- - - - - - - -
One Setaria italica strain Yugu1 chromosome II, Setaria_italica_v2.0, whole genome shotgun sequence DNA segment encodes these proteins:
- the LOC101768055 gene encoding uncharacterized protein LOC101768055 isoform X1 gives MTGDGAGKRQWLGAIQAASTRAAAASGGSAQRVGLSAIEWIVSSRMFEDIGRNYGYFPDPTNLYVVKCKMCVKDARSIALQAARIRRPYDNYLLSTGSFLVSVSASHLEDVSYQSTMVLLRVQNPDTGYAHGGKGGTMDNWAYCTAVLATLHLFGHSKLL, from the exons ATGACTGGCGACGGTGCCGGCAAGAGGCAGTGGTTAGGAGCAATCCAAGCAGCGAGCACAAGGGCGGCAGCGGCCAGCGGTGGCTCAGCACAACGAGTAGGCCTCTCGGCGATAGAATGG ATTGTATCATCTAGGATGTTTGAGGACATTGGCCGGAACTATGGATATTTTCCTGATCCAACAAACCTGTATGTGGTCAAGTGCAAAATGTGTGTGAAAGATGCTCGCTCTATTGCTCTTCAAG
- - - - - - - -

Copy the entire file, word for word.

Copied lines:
One Setaria italica strain Yugu1 chromosome II, Setaria_italica_v2.0, whole genome shotgun sequence DNA segment encodes these proteins:
- the LOC101768055 gene encoding uncharacterized protein LOC101768055 isoform X1 gives MTGDGAGKRQWLGAIQAASTRAAAASGGSAQRVGLSAIEWIVSSRMFEDIGRNYGYFPDPTNLYVVKCKMCVKDARSIALQAARIRRPYDNYLLSTGSFLVSVSASHLEDVSYQSTMVLLRVQNPDTGYAHGGKGGTMDNWAYCTAVLATLHLFGHSKLL, from the exons ATGACTGGCGACGGTGCCGGCAAGAGGCAGTGGTTAGGAGCAATCCAAGCAGCGAGCACAAGGGCGGCAGCGGCCAGCGGTGGCTCAGCACAACGAGTAGGCCTCTCGGCGATAGAATGG ATTGTATCATCTAGGATGTTTGAGGACATTGGCCGGAACTATGGATATTTTCCTGATCCAACAAACCTGTATGTGGTCAAGTGCAAAATGTGTGTGAAAGATGCTCGCTCTATTGCTCTTCAAG